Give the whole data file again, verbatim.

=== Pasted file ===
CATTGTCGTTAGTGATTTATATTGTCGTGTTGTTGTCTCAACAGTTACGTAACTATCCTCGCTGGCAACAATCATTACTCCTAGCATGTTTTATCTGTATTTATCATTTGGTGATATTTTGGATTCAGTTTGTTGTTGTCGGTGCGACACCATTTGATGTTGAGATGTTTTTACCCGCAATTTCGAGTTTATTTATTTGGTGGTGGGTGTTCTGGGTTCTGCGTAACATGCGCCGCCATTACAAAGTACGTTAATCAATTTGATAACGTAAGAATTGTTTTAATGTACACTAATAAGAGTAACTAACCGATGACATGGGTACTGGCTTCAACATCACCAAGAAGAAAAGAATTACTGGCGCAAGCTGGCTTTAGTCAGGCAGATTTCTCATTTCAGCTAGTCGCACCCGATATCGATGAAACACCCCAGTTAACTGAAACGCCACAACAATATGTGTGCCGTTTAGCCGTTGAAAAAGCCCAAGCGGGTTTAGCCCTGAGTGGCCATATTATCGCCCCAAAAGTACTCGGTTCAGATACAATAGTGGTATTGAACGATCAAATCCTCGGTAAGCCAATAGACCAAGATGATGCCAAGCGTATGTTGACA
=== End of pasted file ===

CATTGTCGTTAGTGATTTATATTGTCGTGTTGTTGTCTCAACAGTTACGTAACTATCCTCGCTGGCAACAATCATTACTCCTAGCATGTTTTATCTGTATTTATCATTTGGTGATATTTTGGATTCAGTTTGTTGTTGTCGGTGCGACACCATTTGATGTTGAGATGTTTTTACCCGCAATTTCGAGTTTATTTATTTGGTGGTGGGTGTTCTGGGTTCTGCGTAACATGCGCCGCCATTACAAAGTACGTTAATCAATTTGATAACGTAAGAATTGTTTTAATGTACACTAATAAGAGTAACTAACCGATGACATGGGTACTGGCTTCAACATCACCAAGAAGAAAAGAATTACTGGCGCAAGCTGGCTTTAGTCAGGCAGATTTCTCATTTCAGCTAGTCGCACCCGATATCGATGAAACACCCCAGTTAACTGAAACGCCACAACAATATGTGTGCCGTTTAGCCGTTGAAAAAGCCCAAGCGGGTTTAGCCCTGAGTGGCCATATTATCGCCCCAAAAGTACTCGGTTCAGATACAATAGTGGTATTGAACGATCAAATCCTCGGTAAGCCAATAGACCAAGATGATGCCAAGCGTATGTTGACA